Case Studies

Woodland Quad Demolition & Enabling Works Package

LOCATION Wellington College, Duke's Ride,
Berkshire, Crowthorne RG45 7PU
CONTRACT START DATE 7th February 2022

Wellington College, founded in 1859, is set in the heart of Berkshire, amongst 400 acres of leafy woodland and picturesque grounds.

The College secured planning permission and listed building consent to demolish existing buildings and structures at Woodland Quad and replace with a new Boarding House and Day House which were to be sensitively integrated into the woodland setting.

Google Earth image – Demolition and enabling works package area demarcated in a red pathway outline.

Woodland Quad

Proposed visual of student accommodation within woodland context.

Woodland Quad comprised primarily of the following buildings and structures:

1. Non-listed two semi-detached armoury cottages

2. Listed Old Laundry House disused from around the 1960’s

3. Above ground oil storage tanks

4. Staff residential dwellings

5. Historic reservoir which had been infilled and developed with temporary classrooms by mid-2010.

6. Associated borehole and underground chambers

7. Outbuildings used to store furniture and equipment.


Dorton Demolition & Excavation Limited (Dde) were awarded the demolition and enabling works contract through competitive tendering.

Brief summary of the demolition and enabling works package:

1. Dde completed a photographic schedule of conditions of existing neighbouring properties and roads.

2. Approximately 50 trees were marked up to be felled on the Arboricultural Tree Retention & Removal Plan. Dde undertook the felling works as soon as possession of the site was given, due to the imminent start of the bird nesting season in February. Mature trees were approximately 18m tall across the site. Some trees were soft felled under ecological watching brief due to their bat roost potential. Tree stumps and roots in the footprint of the proposed new development were grubbed up and disposed from site.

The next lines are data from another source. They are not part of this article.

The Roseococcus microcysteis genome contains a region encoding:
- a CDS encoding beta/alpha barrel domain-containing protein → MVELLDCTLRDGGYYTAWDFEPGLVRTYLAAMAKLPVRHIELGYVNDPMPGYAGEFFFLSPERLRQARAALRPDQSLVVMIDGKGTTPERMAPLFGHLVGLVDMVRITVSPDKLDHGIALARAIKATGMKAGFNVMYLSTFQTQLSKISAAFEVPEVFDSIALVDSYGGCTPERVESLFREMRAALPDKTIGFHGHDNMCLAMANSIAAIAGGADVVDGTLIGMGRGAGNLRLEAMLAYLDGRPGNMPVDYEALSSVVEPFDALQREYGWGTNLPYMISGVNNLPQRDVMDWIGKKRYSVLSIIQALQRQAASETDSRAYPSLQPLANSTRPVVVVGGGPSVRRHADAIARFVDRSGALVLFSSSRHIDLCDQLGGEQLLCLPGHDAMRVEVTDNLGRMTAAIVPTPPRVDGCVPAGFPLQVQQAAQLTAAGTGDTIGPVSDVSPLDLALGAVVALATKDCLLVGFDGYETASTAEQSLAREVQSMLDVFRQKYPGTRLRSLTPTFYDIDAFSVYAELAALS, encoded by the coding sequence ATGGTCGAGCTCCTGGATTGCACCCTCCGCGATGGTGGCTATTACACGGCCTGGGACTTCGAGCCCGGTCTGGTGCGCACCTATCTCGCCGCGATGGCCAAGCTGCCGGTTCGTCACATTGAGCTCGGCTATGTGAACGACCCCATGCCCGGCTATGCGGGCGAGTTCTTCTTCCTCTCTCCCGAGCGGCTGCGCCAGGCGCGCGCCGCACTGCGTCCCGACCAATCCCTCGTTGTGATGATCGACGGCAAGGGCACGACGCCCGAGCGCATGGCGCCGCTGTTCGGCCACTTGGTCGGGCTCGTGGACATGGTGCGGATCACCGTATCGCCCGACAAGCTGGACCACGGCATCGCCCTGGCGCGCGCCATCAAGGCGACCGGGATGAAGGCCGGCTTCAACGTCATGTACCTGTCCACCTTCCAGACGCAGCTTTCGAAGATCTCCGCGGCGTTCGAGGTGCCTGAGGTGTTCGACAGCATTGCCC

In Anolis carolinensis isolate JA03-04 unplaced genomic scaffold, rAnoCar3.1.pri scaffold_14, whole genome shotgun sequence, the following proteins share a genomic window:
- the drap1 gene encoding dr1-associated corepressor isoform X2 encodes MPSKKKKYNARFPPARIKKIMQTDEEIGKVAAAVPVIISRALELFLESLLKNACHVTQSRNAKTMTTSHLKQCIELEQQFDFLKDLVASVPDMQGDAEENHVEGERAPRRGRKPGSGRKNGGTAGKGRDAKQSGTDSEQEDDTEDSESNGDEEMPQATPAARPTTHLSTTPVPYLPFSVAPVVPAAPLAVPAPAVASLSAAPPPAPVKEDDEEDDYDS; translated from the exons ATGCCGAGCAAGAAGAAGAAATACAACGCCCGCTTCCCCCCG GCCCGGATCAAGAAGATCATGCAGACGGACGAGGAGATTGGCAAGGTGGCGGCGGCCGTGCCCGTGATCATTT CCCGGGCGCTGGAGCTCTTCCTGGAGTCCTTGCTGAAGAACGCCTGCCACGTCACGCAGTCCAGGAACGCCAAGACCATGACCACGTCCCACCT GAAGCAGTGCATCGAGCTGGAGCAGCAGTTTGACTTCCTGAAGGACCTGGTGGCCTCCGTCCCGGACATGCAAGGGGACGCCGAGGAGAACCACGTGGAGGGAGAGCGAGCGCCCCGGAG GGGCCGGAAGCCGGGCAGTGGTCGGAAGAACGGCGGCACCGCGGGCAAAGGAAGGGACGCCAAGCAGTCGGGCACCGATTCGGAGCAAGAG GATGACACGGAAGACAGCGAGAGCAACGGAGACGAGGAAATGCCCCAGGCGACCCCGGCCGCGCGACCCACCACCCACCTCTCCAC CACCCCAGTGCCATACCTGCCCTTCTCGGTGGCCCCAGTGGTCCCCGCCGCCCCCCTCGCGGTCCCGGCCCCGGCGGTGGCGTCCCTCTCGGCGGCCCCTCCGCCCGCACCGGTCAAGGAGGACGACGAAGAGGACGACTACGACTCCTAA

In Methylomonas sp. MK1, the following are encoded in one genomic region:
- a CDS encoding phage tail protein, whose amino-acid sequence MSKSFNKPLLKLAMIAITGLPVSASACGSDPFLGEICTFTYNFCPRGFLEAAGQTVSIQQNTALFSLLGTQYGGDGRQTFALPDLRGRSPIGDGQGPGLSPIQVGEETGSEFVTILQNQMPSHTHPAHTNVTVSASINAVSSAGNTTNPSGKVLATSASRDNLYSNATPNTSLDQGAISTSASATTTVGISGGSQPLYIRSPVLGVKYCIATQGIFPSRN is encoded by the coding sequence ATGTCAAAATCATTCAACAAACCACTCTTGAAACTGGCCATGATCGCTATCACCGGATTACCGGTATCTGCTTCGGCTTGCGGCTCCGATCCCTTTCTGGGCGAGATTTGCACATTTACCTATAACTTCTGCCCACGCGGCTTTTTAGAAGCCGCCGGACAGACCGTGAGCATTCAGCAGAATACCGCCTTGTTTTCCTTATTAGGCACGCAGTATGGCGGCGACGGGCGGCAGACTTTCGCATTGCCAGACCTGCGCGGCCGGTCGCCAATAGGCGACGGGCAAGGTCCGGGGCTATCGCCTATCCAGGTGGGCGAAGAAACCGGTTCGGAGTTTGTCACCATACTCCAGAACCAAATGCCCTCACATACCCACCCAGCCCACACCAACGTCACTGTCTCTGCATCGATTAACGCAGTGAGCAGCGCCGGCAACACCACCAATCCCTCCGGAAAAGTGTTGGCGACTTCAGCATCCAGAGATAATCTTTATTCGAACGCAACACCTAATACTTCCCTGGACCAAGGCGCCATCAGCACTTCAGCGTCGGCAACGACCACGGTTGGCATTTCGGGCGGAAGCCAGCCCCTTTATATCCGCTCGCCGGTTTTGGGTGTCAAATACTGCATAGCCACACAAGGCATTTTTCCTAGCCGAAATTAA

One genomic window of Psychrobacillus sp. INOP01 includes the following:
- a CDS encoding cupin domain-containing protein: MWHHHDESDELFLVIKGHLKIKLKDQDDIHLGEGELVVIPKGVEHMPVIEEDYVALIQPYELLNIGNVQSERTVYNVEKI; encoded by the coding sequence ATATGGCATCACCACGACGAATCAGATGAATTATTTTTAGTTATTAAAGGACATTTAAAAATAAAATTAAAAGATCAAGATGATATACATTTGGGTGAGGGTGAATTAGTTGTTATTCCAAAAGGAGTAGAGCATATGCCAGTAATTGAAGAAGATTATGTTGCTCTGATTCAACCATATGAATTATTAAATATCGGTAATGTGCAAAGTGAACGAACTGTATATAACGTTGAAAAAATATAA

3. Immediately on taking possession of the site, Dde also carried out ecological preventative works to the existing buildings. This was to temporarily cover up openings in the buildings due to disrepair – doors, windows, roofs and fascias – to deter birds from nesting inside. The preventative works were carried out following a survey by the ecologist of internal spaces.

4. Disconnection and capping of services primarily electricity, gas, and underground drainage systems. These had been modified over the years by numerous different contractors. Data from an underground utility survey was marked on site and trial pits excavated to trace live service routes and capture obsolete services and obstructions.

5. To negate disturbance to school traffic, permission was obtained to use a tertiary route around the college leading to the golf course. A temporary access route was formed for a small section through the woodland onto the site. Specialised heavy duty Groundguard ground protection mats were laid on imported free draining angular gravel material on a geotextile membrane.

6. Dde were responsible for the design, supply and erection of temporary free standing timber hoarding, installed using above-ground support and ballast, to site boundaries away from the woodland.

7. Tree protection fencing was erected as woodland boundaries in accordance with the Arboricultural Tree Protection Plan.